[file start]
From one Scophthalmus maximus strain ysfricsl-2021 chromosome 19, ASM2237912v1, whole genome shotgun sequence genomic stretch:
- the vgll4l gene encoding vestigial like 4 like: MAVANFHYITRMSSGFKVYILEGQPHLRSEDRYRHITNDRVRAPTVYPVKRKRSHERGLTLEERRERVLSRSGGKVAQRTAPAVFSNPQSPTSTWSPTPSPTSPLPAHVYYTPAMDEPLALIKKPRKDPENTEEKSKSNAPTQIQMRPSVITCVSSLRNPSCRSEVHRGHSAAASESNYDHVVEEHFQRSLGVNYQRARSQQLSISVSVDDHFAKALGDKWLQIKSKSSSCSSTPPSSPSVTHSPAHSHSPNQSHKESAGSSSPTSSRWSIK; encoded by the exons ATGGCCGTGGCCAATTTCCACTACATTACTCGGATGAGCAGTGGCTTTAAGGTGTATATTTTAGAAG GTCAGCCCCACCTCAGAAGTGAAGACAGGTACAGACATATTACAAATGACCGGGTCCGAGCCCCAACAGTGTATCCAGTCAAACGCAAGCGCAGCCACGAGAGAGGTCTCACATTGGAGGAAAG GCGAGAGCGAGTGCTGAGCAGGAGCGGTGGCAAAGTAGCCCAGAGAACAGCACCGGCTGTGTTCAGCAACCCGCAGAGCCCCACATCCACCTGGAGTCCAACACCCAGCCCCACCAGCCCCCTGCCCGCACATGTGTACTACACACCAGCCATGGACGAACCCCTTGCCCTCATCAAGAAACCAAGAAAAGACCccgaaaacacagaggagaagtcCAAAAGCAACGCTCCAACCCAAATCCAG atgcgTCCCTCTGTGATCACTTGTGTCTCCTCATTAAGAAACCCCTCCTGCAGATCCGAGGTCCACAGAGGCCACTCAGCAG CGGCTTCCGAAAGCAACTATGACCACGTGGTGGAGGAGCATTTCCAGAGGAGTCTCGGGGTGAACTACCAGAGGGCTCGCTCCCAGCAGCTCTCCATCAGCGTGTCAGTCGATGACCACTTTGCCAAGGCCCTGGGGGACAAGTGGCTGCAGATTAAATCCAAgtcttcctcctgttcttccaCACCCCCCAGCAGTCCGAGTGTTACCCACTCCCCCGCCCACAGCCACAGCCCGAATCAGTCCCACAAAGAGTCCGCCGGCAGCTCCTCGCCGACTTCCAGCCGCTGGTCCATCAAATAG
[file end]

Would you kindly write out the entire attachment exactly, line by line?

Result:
From one Scophthalmus maximus strain ysfricsl-2021 chromosome 19, ASM2237912v1, whole genome shotgun sequence genomic stretch:
- the vgll4l gene encoding vestigial like 4 like: MAVANFHYITRMSSGFKVYILEGQPHLRSEDRYRHITNDRVRAPTVYPVKRKRSHERGLTLEERRERVLSRSGGKVAQRTAPAVFSNPQSPTSTWSPTPSPTSPLPAHVYYTPAMDEPLALIKKPRKDPENTEEKSKSNAPTQIQMRPSVITCVSSLRNPSCRSEVHRGHSAAASESNYDHVVEEHFQRSLGVNYQRARSQQLSISVSVDDHFAKALGDKWLQIKSKSSSCSSTPPSSPSVTHSPAHSHSPNQSHKESAGSSSPTSSRWSIK; encoded by the exons ATGGCCGTGGCCAATTTCCACTACATTACTCGGATGAGCAGTGGCTTTAAGGTGTATATTTTAGAAG GTCAGCCCCACCTCAGAAGTGAAGACAGGTACAGACATATTACAAATGACCGGGTCCGAGCCCCAACAGTGTATCCAGTCAAACGCAAGCGCAGCCACGAGAGAGGTCTCACATTGGAGGAAAG GCGAGAGCGAGTGCTGAGCAGGAGCGGTGGCAAAGTAGCCCAGAGAACAGCACCGGCTGTGTTCAGCAACCCGCAGAGCCCCACATCCACCTGGAGTCCAACACCCAGCCCCACCAGCCCCCTGCCCGCACATGTGTACTACACACCAGCCATGGACGAACCCCTTGCCCTCATCAAGAAACCAAGAAAAGACCccgaaaacacagaggagaagtcCAAAAGCAACGCTCCAACCCAAATCCAG atgcgTCCCTCTGTGATCACTTGTGTCTCCTCATTAAGAAACCCCTCCTGCAGATCCGAGGTCCACAGAGGCCACTCAGCAG CGGCTTCCGAAAGCAACTATGACCACGTGGTGGAGGAGCATTTCCAGAGGAGTCTCGGGGTGAACTACCAGAGGGCTCGCTCCCAGCAGCTCTCCATCAGCGTGTCAGTCGATGACCACTTTGCCAAGGCCCTGGGGGACAAGTGGCTGCAGATTAAATCCAAgtcttcctcctgttcttccaCACCCCCCAGCAGTCCGAGTGTTACCCACTCCCCCGCCCACAGCCACAGCCCGAATCAGTCCCACAAAGAGTCCGCCGGCAGCTCCTCGCCGACTTCCAGCCGCTGGTCCATCAAATAG